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Subsidising suicides

By Jaideep Hardikar

Cotton has become a symbol of the inequities and distortions of global trade, demonstrating how agricultural subsidies in developed countries devastate farmers in developing countries

Shrikrishna Gangaram Rahate’s 30 years of experience in farming was worth nothing. He did not realise that larger factors at play accounted for most of his problems.

“He had seen crop failures, floods and droughts, but not to this extent,” says his 26-year-old son Mohan, squatting on the mud floor of his hut in Kavitha village in Amravati district. It is all left to an inexperienced Mohan now -- to farm, tend his family and repay mounting debts. His father committed suicide on July 31, 2006, when agricultural distress grew in alarming proportions. Exactly a month ago, in the same district, the visiting Prime Minister Manmohan Singh shared the “pain” of the cotton farmers and admitted to a far deeper crisis in India’s agriculture sector. During his visit, the prime minister declared a special package for Vidarbha’s six districts.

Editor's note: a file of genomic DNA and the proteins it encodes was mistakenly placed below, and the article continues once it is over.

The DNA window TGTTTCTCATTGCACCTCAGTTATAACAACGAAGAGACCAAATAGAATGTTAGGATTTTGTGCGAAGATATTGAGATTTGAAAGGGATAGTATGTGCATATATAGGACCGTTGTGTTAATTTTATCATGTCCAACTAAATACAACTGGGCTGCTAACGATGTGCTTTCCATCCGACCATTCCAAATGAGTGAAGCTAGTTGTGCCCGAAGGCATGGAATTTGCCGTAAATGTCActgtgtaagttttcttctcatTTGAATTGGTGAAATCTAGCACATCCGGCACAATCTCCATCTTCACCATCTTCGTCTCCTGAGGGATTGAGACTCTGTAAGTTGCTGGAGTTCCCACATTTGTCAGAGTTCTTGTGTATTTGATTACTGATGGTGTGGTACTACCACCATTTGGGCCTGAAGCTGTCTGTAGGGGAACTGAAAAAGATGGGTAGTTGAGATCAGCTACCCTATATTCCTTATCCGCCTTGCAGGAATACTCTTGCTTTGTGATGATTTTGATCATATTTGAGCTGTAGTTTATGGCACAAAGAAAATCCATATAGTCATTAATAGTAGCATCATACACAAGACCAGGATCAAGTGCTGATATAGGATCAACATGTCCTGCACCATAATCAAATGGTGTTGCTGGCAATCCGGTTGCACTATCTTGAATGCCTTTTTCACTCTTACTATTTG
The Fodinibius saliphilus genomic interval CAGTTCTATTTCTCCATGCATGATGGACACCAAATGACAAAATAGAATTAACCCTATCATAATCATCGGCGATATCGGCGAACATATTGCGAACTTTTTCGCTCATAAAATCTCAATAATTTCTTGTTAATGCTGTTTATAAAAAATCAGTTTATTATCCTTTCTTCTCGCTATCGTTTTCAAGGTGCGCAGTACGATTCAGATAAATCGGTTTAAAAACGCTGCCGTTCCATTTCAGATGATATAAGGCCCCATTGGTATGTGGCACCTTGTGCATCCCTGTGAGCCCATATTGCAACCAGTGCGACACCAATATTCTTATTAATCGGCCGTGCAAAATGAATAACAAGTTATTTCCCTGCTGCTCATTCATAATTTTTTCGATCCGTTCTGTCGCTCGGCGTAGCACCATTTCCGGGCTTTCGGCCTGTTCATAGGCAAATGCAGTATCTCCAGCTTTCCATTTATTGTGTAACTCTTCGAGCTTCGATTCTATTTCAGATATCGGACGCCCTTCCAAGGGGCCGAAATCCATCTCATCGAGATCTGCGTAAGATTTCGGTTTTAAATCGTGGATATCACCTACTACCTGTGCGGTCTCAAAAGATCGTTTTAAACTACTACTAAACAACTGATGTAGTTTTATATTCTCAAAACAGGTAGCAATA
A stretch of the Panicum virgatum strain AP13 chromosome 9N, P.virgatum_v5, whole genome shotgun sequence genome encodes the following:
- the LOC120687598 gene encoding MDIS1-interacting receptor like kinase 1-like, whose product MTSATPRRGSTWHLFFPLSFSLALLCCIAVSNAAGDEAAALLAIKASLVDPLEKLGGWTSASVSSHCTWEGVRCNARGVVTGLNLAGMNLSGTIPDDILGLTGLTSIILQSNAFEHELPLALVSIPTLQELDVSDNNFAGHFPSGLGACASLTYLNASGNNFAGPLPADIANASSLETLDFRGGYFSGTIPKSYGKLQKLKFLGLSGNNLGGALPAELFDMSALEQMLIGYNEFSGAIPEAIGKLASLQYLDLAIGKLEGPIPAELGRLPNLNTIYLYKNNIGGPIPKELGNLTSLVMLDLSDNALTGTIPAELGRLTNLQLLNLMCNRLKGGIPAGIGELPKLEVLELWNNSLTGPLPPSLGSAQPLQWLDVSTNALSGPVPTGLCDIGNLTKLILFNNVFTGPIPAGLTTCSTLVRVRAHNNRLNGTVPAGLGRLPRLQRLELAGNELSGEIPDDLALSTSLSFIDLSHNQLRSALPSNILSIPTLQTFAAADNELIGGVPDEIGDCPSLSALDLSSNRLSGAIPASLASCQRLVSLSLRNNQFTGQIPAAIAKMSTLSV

“For some reason we are not getting the right price for our produce even though our production cost is shooting up every year,” says Mohan. “The PM’s package doesn’t mention better prices or a complete loan waiver; it’s of no use to us.” Mohan and thousands of farmers say that what they need is proper pricing, not packaging of schemes. “Give us price, not packages,” says Kaka Tadas, a veteran farmer from the same village.

Neither Tadas nor Mohan know that a complex spiral of global trade distortions is crushing their hopes of a good price. The prime minister and his entourage knew, of course. “That’s why the packages,” says farm activist Kishor Tiwari. “They know the wounds won’t be cured, but band-aids might salvage some political ground.”

As fresh suicide figures break previous highs every day in the cotton country of Vidarbha, agrarian distress travels much deeper. Says P Sainath, the country’s frontline commentator on the agrarian crisis: “Suicides are the most visible of the symptoms, not the crisis itself.” It is the effect, not the cause, he tells us. The tragedy, though, is that even such a grave symptom has not been enough for the government to act with urgency. Tens of farmers continue to kill themselves -- over 800 farmers committed suicide between July 2005 and the end of August 2006.